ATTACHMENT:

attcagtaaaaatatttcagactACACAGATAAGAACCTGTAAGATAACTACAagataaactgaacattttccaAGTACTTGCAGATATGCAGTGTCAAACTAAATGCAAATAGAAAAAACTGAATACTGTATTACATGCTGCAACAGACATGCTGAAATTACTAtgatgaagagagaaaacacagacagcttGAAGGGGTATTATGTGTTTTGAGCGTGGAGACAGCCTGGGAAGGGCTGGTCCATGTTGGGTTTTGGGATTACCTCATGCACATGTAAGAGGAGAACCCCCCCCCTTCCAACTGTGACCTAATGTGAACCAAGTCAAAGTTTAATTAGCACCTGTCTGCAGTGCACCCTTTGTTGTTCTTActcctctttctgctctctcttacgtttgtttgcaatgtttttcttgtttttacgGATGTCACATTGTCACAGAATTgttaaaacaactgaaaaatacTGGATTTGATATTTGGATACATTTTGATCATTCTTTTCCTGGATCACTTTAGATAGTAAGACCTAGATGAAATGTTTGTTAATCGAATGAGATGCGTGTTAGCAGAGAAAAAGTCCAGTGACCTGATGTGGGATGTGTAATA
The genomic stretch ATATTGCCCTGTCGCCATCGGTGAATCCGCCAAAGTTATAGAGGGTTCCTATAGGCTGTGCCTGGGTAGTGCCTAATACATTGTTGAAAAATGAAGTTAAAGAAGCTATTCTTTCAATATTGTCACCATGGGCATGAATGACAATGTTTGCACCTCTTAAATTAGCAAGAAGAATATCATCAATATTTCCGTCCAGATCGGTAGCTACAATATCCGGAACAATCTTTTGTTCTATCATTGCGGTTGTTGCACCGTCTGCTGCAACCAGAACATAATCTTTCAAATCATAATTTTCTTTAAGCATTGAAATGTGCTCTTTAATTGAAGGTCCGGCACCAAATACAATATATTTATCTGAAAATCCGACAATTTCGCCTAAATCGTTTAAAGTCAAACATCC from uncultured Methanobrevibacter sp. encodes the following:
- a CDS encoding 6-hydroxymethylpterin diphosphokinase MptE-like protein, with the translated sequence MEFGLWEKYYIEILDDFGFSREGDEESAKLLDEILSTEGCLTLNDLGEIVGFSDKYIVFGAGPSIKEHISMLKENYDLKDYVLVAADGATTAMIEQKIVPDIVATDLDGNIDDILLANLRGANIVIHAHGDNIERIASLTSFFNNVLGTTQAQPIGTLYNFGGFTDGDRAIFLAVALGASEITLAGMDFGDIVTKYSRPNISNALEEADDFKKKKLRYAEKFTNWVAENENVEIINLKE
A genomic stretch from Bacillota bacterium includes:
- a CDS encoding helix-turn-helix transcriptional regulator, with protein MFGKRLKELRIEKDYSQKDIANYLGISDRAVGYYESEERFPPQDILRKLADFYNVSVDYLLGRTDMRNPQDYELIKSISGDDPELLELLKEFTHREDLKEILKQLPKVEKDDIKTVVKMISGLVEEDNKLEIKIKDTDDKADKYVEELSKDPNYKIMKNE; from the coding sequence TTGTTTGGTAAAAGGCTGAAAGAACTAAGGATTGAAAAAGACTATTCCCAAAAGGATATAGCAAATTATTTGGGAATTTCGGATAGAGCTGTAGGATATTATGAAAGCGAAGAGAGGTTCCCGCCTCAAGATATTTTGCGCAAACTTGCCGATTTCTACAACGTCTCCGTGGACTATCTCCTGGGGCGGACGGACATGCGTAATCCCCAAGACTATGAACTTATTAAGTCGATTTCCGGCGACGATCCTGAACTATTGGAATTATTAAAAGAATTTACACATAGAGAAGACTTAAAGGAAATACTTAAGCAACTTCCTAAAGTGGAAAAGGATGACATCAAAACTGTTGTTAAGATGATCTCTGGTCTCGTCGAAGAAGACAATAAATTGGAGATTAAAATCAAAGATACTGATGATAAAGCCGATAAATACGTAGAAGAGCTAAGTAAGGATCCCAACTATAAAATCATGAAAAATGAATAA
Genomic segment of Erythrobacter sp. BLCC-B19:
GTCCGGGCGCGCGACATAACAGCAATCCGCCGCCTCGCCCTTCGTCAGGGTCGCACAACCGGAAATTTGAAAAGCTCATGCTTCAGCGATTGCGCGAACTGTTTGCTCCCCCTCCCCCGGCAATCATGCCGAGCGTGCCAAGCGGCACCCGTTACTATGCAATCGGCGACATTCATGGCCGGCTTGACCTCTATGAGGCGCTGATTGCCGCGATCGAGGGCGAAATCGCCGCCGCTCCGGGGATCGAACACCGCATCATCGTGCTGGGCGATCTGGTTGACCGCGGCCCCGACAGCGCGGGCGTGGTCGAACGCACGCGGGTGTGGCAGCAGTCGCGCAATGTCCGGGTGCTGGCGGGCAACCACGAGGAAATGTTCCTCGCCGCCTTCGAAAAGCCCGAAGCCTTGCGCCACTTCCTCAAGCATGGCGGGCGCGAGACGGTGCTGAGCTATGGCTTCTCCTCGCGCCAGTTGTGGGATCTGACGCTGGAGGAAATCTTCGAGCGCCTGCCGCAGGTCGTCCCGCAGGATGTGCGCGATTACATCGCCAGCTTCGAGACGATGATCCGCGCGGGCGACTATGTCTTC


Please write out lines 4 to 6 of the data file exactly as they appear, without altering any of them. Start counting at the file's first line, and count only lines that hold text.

A genomic stretch from Bacillota bacterium includes:
- a CDS encoding helix-turn-helix transcriptional regulator, with protein MFGKRLKELRIEKDYSQKDIANYLGISDRAVGYYESEERFPPQDILRKLADFYNVSVDYLLGRTDMRNPQDYELIKSISGDDPELLELLKEFTHREDLKEILKQLPKVEKDDIKTVVKMISGLVEEDNKLEIKIKDTDDKADKYVEELSKDPNYKIMKNE; from the coding sequence TTGTTTGGTAAAAGGCTGAAAGAACTAAGGATTGAAAAAGACTATTCCCAAAAGGATATAGCAAATTATTTGGGAATTTCGGATAGAGCTGTAGGATATTATGAAAGCGAAGAGAGGTTCCCGCCTCAAGATATTTTGCGCAAACTTGCCGATTTCTACAACGTCTCCGTGGACTATCTCCTGGGGCGGACGGACATGCGTAATCCCCAAGACTATGAACTTATTAAGTCGATTTCCGGCGACGATCCTGAACTATTGGAATTATTAAAAGAATTTACACATAGAGAAGACTTAAAGGAAATACTTAAGCAACTTCCTAAAGTGGAAAAGGATGACATCAAAACTGTTGTTAAGATGATCTCTGGTCTCGTCGAAGAAGACAATAAATTGGAGATTAAAATCAAAGATACTGATGATAAAGCCGATAAATACGTAGAAGAGCTAAGTAAGGATCCCAACTATAAAATCATGAAAAATGAATAA
Genomic segment of Erythrobacter sp. BLCC-B19: